Rappers Drake, 21 Savage agree not to use Vogue trademarks to promote album
They had used a fake Vogue magazine with the two of them on the cover, and their campaign included a suggestion that they had support from longtime Vogue editor-in-chief Anna Wintour.
Drake and 21 Savage have stopped using Vogue trademarks to promote their new No 1 album Her Loss, and agreed to a preliminary injunction against resuming their campaign.
According to a Thursday (Nov 17) filing with the US District Court in Manhattan, the rappers acknowledged having distributed a counterfeit cover and counterfeit version of the fashion magazine without permission of Vogue publisher Conde Nast.
The filing said they have "voluntarily ceased" the marketing campaign that prompted Conde Nast's Nov 7 lawsuit, and will take down Vogue references from websites and social media platforms they control, and from streets and buildings.
Drake and 21 Savage did not concede liability or wrongdoing, and agreed to the injunction to avoid unnecessary costs, the filing said.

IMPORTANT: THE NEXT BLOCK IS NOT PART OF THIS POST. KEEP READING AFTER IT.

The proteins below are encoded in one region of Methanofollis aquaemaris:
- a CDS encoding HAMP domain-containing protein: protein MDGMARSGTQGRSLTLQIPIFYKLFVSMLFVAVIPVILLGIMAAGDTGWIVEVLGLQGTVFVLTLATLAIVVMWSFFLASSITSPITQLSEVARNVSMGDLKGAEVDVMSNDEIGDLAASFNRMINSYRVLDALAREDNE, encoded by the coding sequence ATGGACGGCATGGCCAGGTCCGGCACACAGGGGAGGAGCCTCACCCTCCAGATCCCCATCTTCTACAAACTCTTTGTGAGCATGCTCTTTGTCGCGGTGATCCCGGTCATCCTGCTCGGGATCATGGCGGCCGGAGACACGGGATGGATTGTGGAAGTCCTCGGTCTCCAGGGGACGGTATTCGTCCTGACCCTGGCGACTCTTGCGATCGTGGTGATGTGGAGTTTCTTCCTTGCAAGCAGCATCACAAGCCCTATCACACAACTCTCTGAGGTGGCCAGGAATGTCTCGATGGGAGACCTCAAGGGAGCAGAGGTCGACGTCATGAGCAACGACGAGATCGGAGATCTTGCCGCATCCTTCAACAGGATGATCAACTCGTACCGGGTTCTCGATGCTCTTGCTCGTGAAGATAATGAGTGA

US District Judge Jed Rakoff had issued a temporary restraining order against the duo on Nov 9, saying Conde Nast's trademark infringement and false advertising claims would likely succeed.
A court conference is scheduled for Dec 22. Conde Nast, also known as Advance Magazine Publishers Inc, sought at least US$4 million in damages.
Lawyers for the rappers and for Conde Nast did not immediately respond to requests for comment.
The fake Vogue magazine featured Drake and 21 Savage on the cover, and their campaign included a suggestion that they had support from longtime Vogue editor-in-chief Anna Wintour.
Her Loss was released on Nov 4. It debuted at No 1 on the Billboard 200 album chart for the week ending Nov 19.